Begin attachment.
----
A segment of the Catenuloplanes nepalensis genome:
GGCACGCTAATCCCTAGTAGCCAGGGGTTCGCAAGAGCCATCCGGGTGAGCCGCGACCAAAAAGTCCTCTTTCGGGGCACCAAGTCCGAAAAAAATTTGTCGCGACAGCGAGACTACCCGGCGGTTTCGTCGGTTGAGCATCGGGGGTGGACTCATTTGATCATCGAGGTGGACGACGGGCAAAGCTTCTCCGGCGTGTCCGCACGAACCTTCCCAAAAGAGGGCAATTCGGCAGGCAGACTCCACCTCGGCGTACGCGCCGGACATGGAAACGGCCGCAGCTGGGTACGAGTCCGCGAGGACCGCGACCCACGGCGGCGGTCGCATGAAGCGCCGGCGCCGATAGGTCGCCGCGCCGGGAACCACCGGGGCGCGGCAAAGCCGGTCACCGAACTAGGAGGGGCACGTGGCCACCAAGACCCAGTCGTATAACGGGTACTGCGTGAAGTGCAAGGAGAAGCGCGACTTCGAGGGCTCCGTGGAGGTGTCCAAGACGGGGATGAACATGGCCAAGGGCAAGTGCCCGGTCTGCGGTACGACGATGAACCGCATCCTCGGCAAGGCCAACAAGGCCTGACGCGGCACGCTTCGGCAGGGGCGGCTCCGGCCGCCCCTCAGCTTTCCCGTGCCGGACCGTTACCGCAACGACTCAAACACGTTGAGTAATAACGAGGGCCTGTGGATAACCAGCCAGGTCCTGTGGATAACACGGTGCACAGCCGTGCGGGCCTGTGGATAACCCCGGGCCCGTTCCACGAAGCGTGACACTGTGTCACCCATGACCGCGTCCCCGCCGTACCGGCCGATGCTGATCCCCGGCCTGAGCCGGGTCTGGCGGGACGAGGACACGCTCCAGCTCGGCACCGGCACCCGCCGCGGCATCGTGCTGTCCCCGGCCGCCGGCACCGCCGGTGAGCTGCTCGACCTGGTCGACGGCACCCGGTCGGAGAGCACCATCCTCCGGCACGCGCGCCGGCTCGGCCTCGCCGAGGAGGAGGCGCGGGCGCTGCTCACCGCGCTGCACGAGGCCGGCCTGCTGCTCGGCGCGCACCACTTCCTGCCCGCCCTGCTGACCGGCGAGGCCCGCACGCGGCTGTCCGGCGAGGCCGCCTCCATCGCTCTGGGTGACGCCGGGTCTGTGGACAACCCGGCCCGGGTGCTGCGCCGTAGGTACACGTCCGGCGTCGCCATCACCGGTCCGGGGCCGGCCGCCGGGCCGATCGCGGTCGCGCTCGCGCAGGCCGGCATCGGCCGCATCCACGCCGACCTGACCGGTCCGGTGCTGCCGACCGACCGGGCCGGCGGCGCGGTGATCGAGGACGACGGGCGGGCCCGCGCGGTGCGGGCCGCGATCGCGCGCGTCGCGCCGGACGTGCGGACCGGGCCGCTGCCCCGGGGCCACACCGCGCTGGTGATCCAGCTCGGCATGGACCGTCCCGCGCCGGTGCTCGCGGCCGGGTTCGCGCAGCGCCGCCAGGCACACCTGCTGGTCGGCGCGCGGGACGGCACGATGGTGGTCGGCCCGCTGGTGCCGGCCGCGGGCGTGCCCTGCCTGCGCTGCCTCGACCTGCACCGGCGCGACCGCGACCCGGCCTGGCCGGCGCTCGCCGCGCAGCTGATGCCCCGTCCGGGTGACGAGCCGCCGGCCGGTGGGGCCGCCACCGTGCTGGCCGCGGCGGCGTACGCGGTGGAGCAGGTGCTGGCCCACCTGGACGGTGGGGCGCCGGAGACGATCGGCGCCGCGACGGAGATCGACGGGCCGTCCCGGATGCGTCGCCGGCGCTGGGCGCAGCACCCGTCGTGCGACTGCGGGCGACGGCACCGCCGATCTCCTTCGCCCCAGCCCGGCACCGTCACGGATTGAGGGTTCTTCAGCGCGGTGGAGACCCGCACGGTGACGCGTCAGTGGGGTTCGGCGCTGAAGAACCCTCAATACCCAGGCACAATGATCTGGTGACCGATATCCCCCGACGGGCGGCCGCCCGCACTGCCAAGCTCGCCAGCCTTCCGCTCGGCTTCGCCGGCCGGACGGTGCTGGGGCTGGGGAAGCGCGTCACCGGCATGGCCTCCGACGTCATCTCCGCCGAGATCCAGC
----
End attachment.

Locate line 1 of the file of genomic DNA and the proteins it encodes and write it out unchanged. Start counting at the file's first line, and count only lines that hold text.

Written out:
A segment of the Catenuloplanes nepalensis genome: